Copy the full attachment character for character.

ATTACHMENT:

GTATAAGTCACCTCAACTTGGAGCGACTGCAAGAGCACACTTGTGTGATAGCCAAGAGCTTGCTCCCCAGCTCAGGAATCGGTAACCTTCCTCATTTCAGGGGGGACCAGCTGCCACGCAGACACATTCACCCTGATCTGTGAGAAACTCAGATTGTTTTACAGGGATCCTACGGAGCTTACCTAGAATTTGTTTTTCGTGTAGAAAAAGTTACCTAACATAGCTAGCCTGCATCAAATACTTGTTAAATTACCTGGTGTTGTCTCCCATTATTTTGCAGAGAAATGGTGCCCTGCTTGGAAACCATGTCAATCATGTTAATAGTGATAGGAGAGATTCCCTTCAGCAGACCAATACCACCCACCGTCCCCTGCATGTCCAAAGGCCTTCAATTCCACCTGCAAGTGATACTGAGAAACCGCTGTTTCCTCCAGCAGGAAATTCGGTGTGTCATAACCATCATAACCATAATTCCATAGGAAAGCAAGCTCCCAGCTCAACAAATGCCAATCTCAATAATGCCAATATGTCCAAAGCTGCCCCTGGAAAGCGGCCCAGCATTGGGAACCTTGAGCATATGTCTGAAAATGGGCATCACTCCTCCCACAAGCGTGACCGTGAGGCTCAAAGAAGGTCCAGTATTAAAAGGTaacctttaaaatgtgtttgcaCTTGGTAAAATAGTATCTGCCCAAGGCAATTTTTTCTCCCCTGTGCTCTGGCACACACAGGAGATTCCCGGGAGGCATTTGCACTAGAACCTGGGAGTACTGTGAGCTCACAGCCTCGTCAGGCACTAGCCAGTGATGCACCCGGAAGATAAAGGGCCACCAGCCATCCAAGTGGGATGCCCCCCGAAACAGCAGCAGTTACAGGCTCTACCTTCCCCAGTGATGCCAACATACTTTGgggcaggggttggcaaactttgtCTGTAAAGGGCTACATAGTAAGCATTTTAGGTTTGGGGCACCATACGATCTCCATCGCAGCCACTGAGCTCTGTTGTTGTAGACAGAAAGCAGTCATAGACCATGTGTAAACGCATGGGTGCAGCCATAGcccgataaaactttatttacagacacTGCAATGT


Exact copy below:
GTATAAGTCACCTCAACTTGGAGCGACTGCAAGAGCACACTTGTGTGATAGCCAAGAGCTTGCTCCCCAGCTCAGGAATCGGTAACCTTCCTCATTTCAGGGGGGACCAGCTGCCACGCAGACACATTCACCCTGATCTGTGAGAAACTCAGATTGTTTTACAGGGATCCTACGGAGCTTACCTAGAATTTGTTTTTCGTGTAGAAAAAGTTACCTAACATAGCTAGCCTGCATCAAATACTTGTTAAATTACCTGGTGTTGTCTCCCATTATTTTGCAGAGAAATGGTGCCCTGCTTGGAAACCATGTCAATCATGTTAATAGTGATAGGAGAGATTCCCTTCAGCAGACCAATACCACCCACCGTCCCCTGCATGTCCAAAGGCCTTCAATTCCACCTGCAAGTGATACTGAGAAACCGCTGTTTCCTCCAGCAGGAAATTCGGTGTGTCATAACCATCATAACCATAATTCCATAGGAAAGCAAGCTCCCAGCTCAACAAATGCCAATCTCAATAATGCCAATATGTCCAAAGCTGCCCCTGGAAAGCGGCCCAGCATTGGGAACCTTGAGCATATGTCTGAAAATGGGCATCACTCCTCCCACAAGCGTGACCGTGAGGCTCAAAGAAGGTCCAGTATTAAAAGGTaacctttaaaatgtgtttgcaCTTGGTAAAATAGTATCTGCCCAAGGCAATTTTTTCTCCCCTGTGCTCTGGCACACACAGGAGATTCCCGGGAGGCATTTGCACTAGAACCTGGGAGTACTGTGAGCTCACAGCCTCGTCAGGCACTAGCCAGTGATGCACCCGGAAGATAAAGGGCCACCAGCCATCCAAGTGGGATGCCCCCCGAAACAGCAGCAGTTACAGGCTCTACCTTCCCCAGTGATGCCAACATACTTTGgggcaggggttggcaaactttgtCTGTAAAGGGCTACATAGTAAGCATTTTAGGTTTGGGGCACCATACGATCTCCATCGCAGCCACTGAGCTCTGTTGTTGTAGACAGAAAGCAGTCATAGACCATGTGTAAACGCATGGGTGCAGCCATAGcccgataaaactttatttacagacacTGCAATGT